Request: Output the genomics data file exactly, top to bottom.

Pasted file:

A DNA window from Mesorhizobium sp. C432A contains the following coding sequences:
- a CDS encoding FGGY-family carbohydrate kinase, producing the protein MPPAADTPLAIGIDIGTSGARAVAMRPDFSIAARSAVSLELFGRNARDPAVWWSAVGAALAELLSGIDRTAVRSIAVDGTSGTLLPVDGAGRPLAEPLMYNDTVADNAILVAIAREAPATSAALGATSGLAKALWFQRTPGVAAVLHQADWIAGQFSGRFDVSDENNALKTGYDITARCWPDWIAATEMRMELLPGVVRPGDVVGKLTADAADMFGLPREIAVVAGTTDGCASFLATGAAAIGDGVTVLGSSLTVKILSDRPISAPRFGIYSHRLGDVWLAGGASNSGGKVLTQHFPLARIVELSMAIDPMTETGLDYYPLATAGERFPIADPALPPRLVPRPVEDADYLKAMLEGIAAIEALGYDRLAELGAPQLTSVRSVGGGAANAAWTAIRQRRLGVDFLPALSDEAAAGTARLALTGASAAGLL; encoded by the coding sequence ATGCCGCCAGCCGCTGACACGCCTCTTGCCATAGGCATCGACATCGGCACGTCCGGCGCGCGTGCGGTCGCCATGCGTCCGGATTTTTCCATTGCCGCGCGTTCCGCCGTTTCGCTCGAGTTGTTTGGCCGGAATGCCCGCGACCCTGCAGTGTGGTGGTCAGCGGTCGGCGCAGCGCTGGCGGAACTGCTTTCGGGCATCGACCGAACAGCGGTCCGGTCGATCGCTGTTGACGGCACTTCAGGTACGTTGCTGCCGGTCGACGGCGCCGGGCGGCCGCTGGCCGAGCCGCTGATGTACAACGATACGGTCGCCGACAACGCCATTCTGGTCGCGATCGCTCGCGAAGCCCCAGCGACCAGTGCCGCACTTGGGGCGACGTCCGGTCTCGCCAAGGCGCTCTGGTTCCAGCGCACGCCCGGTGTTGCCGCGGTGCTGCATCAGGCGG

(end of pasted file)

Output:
A DNA window from Mesorhizobium sp. C432A contains the following coding sequences:
- a CDS encoding FGGY-family carbohydrate kinase, producing the protein MPPAADTPLAIGIDIGTSGARAVAMRPDFSIAARSAVSLELFGRNARDPAVWWSAVGAALAELLSGIDRTAVRSIAVDGTSGTLLPVDGAGRPLAEPLMYNDTVADNAILVAIAREAPATSAALGATSGLAKALWFQRTPGVAAVLHQADWIAGQFSGRFDVSDENNALKTGYDITARCWPDWIAATEMRMELLPGVVRPGDVVGKLTADAADMFGLPREIAVVAGTTDGCASFLATGAAAIGDGVTVLGSSLTVKILSDRPISAPRFGIYSHRLGDVWLAGGASNSGGKVLTQHFPLARIVELSMAIDPMTETGLDYYPLATAGERFPIADPALPPRLVPRPVEDADYLKAMLEGIAAIEALGYDRLAELGAPQLTSVRSVGGGAANAAWTAIRQRRLGVDFLPALSDEAAAGTARLALTGASAAGLL; encoded by the coding sequence ATGCCGCCAGCCGCTGACACGCCTCTTGCCATAGGCATCGACATCGGCACGTCCGGCGCGCGTGCGGTCGCCATGCGTCCGGATTTTTCCATTGCCGCGCGTTCCGCCGTTTCGCTCGAGTTGTTTGGCCGGAATGCCCGCGACCCTGCAGTGTGGTGGTCAGCGGTCGGCGCAGCGCTGGCGGAACTGCTTTCGGGCATCGACCGAACAGCGGTCCGGTCGATCGCTGTTGACGGCACTTCAGGTACGTTGCTGCCGGTCGACGGCGCCGGGCGGCCGCTGGCCGAGCCGCTGATGTACAACGATACGGTCGCCGACAACGCCATTCTGGTCGCGATCGCTCGCGAAGCCCCAGCGACCAGTGCCGCACTTGGGGCGACGTCCGGTCTCGCCAAGGCGCTCTGGTTCCAGCGCACGCCCGGTGTTGCCGCGGTGCTGCATCAGGCGG